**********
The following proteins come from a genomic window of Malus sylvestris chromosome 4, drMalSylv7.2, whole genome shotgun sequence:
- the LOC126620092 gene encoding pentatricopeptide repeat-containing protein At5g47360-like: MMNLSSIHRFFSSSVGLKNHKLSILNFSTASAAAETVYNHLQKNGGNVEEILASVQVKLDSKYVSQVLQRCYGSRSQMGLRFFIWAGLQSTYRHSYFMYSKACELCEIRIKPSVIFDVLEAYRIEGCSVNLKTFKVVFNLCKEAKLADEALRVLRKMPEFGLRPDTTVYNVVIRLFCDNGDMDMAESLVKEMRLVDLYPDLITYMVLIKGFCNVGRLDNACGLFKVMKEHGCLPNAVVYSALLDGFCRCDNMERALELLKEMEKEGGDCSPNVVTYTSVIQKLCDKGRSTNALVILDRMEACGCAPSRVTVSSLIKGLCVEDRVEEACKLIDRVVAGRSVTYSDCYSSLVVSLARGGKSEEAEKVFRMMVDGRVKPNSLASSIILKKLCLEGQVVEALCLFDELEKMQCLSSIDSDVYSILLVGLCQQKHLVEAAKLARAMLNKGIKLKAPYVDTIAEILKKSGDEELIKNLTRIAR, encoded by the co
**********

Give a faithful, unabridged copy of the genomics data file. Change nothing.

The following proteins come from a genomic window of Malus sylvestris chromosome 4, drMalSylv7.2, whole genome shotgun sequence:
- the LOC126620092 gene encoding pentatricopeptide repeat-containing protein At5g47360-like: MMNLSSIHRFFSSSVGLKNHKLSILNFSTASAAAETVYNHLQKNGGNVEEILASVQVKLDSKYVSQVLQRCYGSRSQMGLRFFIWAGLQSTYRHSYFMYSKACELCEIRIKPSVIFDVLEAYRIEGCSVNLKTFKVVFNLCKEAKLADEALRVLRKMPEFGLRPDTTVYNVVIRLFCDNGDMDMAESLVKEMRLVDLYPDLITYMVLIKGFCNVGRLDNACGLFKVMKEHGCLPNAVVYSALLDGFCRCDNMERALELLKEMEKEGGDCSPNVVTYTSVIQKLCDKGRSTNALVILDRMEACGCAPSRVTVSSLIKGLCVEDRVEEACKLIDRVVAGRSVTYSDCYSSLVVSLARGGKSEEAEKVFRMMVDGRVKPNSLASSIILKKLCLEGQVVEALCLFDELEKMQCLSSIDSDVYSILLVGLCQQKHLVEAAKLARAMLNKGIKLKAPYVDTIAEILKKSGDEELIKNLTRIAR, encoded by the co